Fish­ing out the oceans

The Southern Gazette - - Editorial -

The world’s oceans are huge, but in­ter­con­nected. The trash you care­lessly throw in the ocean may end up in Ire­land or Ice­land or far be­yond, and re­cent video from the Do­mini­can Re­pub­lic has shown that the chick­ens (in the form of plas­tic waste) will al­ways come home to roost.

Ocean cur­rents move small fish and plank­ton along our coasts, and some of the larger marine species - whales, bluefin tuna, some sharks - have long, in­ter­juris­dic­tional mi­gra­tion routes.

That’s why it’s im­por­tant to look at an in­ter­na­tional fish­eries is­sue be­ing raised at the World Trade Or­ga­ni­za­tion. The is­sue cen­tres around whether ma­jor fish­ing sub­si­dies should be al­lowed to con­tinue.

First, a lit­tle back­ground in­for­ma­tion put out by the U.S.-based in­de­pen­dent non-profit, non­govern­men­tal or­ga­ni­za­tion Pew Char­i­ta­ble Trusts. Pew re­search points out that 90 per cent of the world’s fish­eries are now fully fished or over­fished - but that’s not the most se­ri­ous statis­tic that the or­ga­ni­za­tion is high­light­ing.

“To­day, in part driven by fish­eries sub­si­dies, global fish­ing ca­pac­ity - the to­tal ca­pa­bil­ity of the world’s fleets - is es­ti­mated at 250 per cent of the level that would bring in the max­i­mum sus­tain­able catch,” writes El­iz­a­beth Wil­son, who di­rects in­ter­na­tional con­ser­va­tion pol­icy for Pew.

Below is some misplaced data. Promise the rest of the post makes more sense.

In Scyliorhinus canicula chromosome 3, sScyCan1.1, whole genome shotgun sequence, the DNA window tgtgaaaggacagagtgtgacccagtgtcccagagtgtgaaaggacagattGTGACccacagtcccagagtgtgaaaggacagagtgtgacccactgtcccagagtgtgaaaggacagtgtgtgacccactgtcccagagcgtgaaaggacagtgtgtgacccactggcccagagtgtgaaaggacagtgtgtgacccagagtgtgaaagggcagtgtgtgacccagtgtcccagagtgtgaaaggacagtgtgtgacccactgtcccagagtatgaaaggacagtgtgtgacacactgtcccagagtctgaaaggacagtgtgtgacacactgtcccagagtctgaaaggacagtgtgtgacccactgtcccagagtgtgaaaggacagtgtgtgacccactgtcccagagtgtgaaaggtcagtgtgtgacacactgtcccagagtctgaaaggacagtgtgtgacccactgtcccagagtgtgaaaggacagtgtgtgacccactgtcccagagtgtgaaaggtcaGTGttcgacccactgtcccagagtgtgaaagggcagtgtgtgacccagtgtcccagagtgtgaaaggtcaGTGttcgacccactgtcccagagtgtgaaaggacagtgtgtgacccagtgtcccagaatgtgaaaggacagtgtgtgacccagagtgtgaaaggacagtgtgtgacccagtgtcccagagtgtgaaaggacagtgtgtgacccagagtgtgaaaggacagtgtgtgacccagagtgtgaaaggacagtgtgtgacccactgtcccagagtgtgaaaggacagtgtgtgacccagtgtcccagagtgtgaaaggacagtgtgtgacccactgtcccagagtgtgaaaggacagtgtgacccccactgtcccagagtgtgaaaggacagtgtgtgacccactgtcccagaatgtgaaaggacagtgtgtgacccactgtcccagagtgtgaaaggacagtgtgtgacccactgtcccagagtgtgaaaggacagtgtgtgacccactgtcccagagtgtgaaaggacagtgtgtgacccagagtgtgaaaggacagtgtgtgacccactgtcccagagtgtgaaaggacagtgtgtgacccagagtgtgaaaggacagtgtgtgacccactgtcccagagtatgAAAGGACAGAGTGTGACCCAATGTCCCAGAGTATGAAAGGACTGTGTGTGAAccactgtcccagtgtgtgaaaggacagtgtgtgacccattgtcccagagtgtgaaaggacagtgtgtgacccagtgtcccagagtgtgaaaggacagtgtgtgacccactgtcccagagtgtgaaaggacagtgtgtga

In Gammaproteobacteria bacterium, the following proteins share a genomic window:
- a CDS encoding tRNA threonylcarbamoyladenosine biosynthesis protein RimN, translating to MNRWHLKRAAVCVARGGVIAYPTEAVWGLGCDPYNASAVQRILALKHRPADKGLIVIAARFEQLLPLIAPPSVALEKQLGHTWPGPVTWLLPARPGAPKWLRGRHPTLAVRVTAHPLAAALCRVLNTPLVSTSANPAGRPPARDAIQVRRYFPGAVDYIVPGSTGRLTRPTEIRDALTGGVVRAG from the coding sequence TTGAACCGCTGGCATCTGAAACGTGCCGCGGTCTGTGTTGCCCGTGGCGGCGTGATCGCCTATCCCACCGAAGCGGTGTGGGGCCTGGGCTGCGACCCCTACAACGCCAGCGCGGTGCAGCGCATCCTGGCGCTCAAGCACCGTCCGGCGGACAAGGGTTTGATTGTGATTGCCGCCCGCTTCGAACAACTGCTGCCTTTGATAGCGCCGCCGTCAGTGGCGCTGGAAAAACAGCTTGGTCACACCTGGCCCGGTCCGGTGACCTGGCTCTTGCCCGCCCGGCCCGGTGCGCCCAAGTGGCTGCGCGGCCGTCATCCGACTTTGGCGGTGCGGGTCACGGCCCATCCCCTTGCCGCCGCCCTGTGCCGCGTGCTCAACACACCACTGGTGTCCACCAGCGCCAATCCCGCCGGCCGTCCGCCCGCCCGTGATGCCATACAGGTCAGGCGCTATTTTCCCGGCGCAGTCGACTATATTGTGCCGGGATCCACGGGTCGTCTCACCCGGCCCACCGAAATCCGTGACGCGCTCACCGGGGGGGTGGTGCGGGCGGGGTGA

Stop and think about that for a mo­ment: there are enough boats, crews and tech­nol­ogy to catch ev­ery sus­tain­able fish in the world’s oceans two and a half times over.

In some places, fish­ing in un­fet­tered by re­quire­ments for catch records. In oth­ers, those catches are recorded in­com­pletely, and species are har­vested and sold un­der the ta­ble.

A re­cent re­port sug­gested that un­der­re­port­ing and il­le­gal fish­ery may be fa­cil­i­tated by shad­owy at-sea trans­ship­ment - deep-sea fish­ing ves­sels meet­ing cold-stor­age reefer ves­sels at sea and trans­fer­ring catches be­fore they can be fully recorded.

An­other thing about all that fish­ing? Much of it isn’t even prof­itable. For some na­tions, the most prof­itable catch they get by cast­ing their nets on the wa­ter is gov­ern­ment sub­si­dies they land in the process of fish­ing for ac­tual fish.

Pew’s re­search shows, among other things, that most high-seas fish­eries - like those car­ried out by Euro­pean and other na­tions on the Grand Banks off New­found­land (pri­mar­ily Spain) - would be fi­nan­cially un­sus­tain­able with­out steady gov­ern­ment sub­si­dies.

That’s not hap­pen­ing here, you might say. Maybe it isn’t to the same de­gree, though there are fish­ing sub­si­dies in the form of em­ploy­ment in­sur­ance for fish­ers and fish­eries work­ers, along with fed­eral as­sis­tance for fish­ing tech­nol­ogy and plant up­grad­ing.

But, like cli­mate change and the in­crease in the tem­per­a­ture of all the oceans, like the preva­lence of mi­croplas­tics not only in the ocean but in­side fish species we con­sume, like the ef­fects of the acid­i­fi­ca­tion of the ocean and the ef­fects of that acid­ity on cal­cium-us­ing marine biota, what hap­pens in one part of the world’s oceans ends up other places as well.

When our lives seem to be good, along comes those bumps in the road that cause us headaches and dis­be­lief. This is caused by gov­ern­ment and those big com­pa­nies who think that money is what brings hap­pi­ness. It seems that the more they have, the more they want, and if that is all they have then they are go­ing to have a pretty empty life.

We, the peo­ple of this won­der­ful prov­ince of New­found­land and Labrador, voted for whom we thought would take care of us

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